Agribusiness Technology

agribusiness [A15100G] Associate in Applied Science Degree
[A15100N] Associate in Applied Science Degree (NCSU Track)
[D15100G] Diploma
[C15100] Certificate
[C15100A] Agri-Accounting Certificate
[C15100H] Zoological Horticulture Certificate

The Agribusiness Technology curriculum is designed to provide the entrepreneurial and technical skills necessary to manage a profitable, environmentally sound, community based small farm or agricultural business. The objective is the development of a workplace knowledgeable in sustainable agricultural practices.

Students will learn the fundamentals of agriculture, focusing on crop production and business. Emphasis is placed on entrepreneurial and field training. Students will also learn the basic principles of our economic systems and government policies and programs relating to agriculture.

Graduates should qualify for a variety of jobs in agricultural business such as equipment, feed, and agricultural supply sales; store management; farm operations; wholesale and retail produce management; nursery operations; and environmental and agricultural education.

More specifically, this program prepares individuals to manage agricultural businesses and agriculturally related operations within diversified corporations. Potential course work includes instruction in agriculture, agricultural specialization, business management, accounting, finance, planning, human resources management, and other managerial responsibilities.

Click here for a list of Humanities/Fine Arts and Social/Behavioral Sciences courses approved for this program.


Upon successful completion of the Agribusiness Technology program, the student should be able to:

  • Describe the role of Agribusiness in the US and how it impacts the local community.
  • Describe sustainable land care practices and how they impact soil and water quality.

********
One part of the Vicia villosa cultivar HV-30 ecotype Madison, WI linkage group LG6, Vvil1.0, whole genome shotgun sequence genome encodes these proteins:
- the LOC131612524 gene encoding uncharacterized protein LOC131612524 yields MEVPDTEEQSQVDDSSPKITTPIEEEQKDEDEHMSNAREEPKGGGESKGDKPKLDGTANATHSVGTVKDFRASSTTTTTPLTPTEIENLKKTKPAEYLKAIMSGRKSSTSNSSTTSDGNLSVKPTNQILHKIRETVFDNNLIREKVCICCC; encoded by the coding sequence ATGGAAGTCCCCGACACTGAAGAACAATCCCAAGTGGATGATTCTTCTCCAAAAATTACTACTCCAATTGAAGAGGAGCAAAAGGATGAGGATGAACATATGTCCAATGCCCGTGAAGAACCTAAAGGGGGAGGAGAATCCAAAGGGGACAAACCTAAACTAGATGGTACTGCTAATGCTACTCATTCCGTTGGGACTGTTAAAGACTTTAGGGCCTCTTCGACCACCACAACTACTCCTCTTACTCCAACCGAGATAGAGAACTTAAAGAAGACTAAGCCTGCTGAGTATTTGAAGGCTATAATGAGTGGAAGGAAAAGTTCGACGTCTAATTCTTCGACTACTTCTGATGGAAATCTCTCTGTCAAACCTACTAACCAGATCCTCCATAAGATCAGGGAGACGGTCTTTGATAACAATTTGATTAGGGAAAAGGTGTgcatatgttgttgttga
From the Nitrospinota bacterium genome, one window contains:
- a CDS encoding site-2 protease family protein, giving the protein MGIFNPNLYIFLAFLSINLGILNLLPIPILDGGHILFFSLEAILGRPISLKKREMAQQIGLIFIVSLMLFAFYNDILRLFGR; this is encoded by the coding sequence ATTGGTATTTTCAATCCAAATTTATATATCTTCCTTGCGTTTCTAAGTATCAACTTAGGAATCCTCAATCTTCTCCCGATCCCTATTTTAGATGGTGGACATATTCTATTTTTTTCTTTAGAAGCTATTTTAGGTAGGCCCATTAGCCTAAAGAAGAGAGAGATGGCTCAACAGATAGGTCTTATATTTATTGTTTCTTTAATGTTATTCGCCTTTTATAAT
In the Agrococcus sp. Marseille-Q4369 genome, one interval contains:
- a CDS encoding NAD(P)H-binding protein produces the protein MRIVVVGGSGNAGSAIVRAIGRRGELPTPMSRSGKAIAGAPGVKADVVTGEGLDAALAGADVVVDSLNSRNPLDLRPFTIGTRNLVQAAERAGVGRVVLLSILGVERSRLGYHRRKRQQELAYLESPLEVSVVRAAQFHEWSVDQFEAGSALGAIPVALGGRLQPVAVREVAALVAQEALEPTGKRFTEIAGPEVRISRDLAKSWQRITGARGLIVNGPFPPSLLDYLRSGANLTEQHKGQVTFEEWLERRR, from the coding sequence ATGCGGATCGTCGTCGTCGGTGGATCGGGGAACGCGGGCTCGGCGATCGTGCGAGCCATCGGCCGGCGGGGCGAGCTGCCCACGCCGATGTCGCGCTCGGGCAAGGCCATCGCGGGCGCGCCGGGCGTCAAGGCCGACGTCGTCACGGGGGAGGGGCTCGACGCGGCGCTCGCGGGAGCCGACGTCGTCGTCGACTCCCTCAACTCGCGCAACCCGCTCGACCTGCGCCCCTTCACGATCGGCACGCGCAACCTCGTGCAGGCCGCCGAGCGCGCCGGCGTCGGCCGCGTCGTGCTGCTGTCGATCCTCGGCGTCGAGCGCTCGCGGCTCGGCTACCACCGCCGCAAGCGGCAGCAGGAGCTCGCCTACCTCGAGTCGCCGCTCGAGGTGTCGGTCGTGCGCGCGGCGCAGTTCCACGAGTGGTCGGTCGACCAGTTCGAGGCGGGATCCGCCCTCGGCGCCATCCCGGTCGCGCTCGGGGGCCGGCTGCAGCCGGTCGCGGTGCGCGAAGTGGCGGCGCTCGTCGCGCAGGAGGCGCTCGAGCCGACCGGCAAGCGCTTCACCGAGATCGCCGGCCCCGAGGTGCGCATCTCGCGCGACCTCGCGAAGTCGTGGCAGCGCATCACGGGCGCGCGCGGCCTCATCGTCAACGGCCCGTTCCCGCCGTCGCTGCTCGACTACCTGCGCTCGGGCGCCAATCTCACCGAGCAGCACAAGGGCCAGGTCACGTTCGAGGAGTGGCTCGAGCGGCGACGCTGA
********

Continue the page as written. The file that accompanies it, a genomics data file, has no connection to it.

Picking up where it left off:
• Discuss various agriculture economic principles and articulate the impact that those principles have on domestic and global economics.
  • Explain the basic laws affecting the agriculture industry.
  • Explain the role of marketing in Agribusiness Technology and apply core marketing principles to the development of Agribusiness strategy and decision-making process.
  • Identify and treat soil and crop pest issues in the field of agriculture.
  • Create and maintain agribusiness records.





These curriculum are designed to provide the entrepreneurial and technical skills necessary to manage a profitable, environmentally sound, community based small farm or agricultural business. The objective is the development of a workforce knowledgeable in sustainable agriculture practices. To effectively train Agribusiness professionals, the performance of certain functions is incorporated throughout the program. Faculty and students are required to demonstrate proficiency of these functions in the Agribusiness Technology program. The essential functions include:

  1. Critical Thinking: critical thinking ability sufficient to gather relevant information, interpret data, recognize problems, and use a process to make informed, independent decisions that show good judgment. For example, profiling and writing a plan to control agricultural pests.